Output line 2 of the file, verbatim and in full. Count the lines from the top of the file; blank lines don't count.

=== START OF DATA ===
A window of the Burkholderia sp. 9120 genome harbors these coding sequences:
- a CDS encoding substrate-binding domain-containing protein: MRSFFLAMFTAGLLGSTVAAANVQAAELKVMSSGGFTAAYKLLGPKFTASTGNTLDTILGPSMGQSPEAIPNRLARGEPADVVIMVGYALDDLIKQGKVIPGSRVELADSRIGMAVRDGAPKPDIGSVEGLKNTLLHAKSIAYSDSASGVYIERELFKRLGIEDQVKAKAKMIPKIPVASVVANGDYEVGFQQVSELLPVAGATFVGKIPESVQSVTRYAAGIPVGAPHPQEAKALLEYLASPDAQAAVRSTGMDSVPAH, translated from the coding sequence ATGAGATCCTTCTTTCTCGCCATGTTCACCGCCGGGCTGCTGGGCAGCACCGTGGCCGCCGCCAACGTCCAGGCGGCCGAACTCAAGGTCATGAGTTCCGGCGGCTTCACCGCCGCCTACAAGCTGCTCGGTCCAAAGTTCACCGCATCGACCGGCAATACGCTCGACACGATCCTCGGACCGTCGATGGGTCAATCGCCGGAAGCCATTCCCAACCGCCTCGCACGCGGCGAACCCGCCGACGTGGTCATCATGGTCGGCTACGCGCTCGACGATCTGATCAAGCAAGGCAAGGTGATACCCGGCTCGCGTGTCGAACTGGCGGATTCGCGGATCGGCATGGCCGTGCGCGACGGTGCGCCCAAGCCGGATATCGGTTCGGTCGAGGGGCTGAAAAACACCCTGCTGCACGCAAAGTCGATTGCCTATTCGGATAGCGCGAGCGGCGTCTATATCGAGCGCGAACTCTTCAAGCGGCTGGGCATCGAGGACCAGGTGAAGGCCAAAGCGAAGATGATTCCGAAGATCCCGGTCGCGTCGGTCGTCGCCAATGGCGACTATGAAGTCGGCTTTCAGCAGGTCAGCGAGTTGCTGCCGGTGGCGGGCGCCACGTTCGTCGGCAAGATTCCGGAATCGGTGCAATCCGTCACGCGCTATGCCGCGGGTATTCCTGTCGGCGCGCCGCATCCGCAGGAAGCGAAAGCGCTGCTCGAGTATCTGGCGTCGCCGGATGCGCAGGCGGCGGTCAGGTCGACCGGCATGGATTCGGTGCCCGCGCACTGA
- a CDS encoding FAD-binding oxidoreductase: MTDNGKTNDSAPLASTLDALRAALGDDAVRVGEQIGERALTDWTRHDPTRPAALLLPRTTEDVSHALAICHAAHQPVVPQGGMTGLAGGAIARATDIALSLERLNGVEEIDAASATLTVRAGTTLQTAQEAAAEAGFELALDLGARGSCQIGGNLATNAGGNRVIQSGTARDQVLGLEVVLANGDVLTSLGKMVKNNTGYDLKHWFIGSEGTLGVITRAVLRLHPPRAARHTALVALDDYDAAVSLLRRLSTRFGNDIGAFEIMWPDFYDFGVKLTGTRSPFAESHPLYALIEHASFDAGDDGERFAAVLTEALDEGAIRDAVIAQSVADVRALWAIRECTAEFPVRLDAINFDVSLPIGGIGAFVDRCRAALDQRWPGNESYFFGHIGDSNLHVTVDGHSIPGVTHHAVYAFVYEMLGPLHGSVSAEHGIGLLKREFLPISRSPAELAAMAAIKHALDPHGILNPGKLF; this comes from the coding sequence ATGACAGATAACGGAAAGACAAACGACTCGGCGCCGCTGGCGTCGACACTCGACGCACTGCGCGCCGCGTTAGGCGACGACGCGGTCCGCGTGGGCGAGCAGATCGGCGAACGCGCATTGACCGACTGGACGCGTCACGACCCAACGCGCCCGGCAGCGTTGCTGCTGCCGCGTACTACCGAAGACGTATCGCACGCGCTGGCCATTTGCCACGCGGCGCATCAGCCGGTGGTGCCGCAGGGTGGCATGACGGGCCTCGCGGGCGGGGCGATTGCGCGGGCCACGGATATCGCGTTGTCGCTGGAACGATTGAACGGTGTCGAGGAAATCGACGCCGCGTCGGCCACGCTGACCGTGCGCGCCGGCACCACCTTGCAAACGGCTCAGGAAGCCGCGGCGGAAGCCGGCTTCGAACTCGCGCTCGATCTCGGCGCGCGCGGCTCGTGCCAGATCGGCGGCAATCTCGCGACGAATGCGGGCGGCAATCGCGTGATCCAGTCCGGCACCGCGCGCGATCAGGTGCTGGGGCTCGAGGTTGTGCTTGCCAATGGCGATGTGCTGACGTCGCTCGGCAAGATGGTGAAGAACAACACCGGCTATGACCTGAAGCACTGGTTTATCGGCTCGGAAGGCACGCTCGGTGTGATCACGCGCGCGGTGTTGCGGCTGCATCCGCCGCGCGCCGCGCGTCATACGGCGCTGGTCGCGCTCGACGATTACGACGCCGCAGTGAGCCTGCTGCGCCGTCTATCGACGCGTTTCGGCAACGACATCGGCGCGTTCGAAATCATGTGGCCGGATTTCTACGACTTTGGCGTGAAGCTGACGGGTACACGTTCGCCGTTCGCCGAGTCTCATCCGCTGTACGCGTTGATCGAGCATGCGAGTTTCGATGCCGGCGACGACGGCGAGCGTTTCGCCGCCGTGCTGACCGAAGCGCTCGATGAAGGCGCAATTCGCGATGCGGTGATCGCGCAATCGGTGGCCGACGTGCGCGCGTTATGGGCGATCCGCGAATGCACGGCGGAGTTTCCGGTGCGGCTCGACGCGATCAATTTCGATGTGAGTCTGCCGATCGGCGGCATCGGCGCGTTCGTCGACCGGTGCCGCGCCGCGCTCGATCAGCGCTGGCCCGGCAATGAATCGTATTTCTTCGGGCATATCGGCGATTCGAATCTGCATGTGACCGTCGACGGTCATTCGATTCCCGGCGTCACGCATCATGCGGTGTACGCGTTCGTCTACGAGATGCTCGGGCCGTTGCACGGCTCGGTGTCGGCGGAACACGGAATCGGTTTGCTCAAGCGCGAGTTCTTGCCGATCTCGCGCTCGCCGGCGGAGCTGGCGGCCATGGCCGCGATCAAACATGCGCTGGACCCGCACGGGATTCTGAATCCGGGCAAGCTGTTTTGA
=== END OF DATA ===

- a CDS encoding substrate-binding domain-containing protein: MRSFFLAMFTAGLLGSTVAAANVQAAELKVMSSGGFTAAYKLLGPKFTASTGNTLDTILGPSMGQSPEAIPNRLARGEPADVVIMVGYALDDLIKQGKVIPGSRVELADSRIGMAVRDGAPKPDIGSVEGLKNTLLHAKSIAYSDSASGVYIERELFKRLGIEDQVKAKAKMIPKIPVASVVANGDYEVGFQQVSELLPVAGATFVGKIPESVQSVTRYAAGIPVGAPHPQEAKALLEYLASPDAQAAVRSTGMDSVPAH, translated from the coding sequence ATGAGATCCTTCTTTCTCGCCATGTTCACCGCCGGGCTGCTGGGCAGCACCGTGGCCGCCGCCAACGTCCAGGCGGCCGAACTCAAGGTCATGAGTTCCGGCGGCTTCACCGCCGCCTACAAGCTGCTCGGTCCAAAGTTCACCGCATCGACCGGCAATACGCTCGACACGATCCTCGGACCGTCGATGGGTCAATCGCCGGAAGCCATTCCCAACCGCCTCGCACGCGGCGAACCCGCCGACGTGGTCATCATGGTCGGCTACGCGCTCGACGATCTGATCAAGCAAGGCAAGGTGATACCCGGCTCGCGTGTCGAACTGGCGGATTCGCGGATCGGCATGGCCGTGCGCGACGGTGCGCCCAAGCCGGATATCGGTTCGGTCGAGGGGCTGAAAAACACCCTGCTGCACGCAAAGTCGATTGCCTATTCGGATAGCGCGAGCGGCGTCTATATCGAGCGCGAACTCTTCAAGCGGCTGGGCATCGAGGACCAGGTGAAGGCCAAAGCGAAGATGATTCCGAAGATCCCGGTCGCGTCGGTCGTCGCCAATGGCGACTATGAAGTCGGCTTTCAGCAGGTCAGCGAGTTGCTGCCGGTGGCGGGCGCCACGTTCGTCGGCAAGATTCCGGAATCGGTGCAATCCGTCACGCGCTATGCCGCGGGTATTCCTGTCGGCGCGCCGCATCCGCAGGAAGCGAAAGCGCTGCTCGAGTATCTGGCGTCGCCGGATGCGCAGGCGGCGGTCAGGTCGACCGGCATGGATTCGGTGCCCGCGCACTGA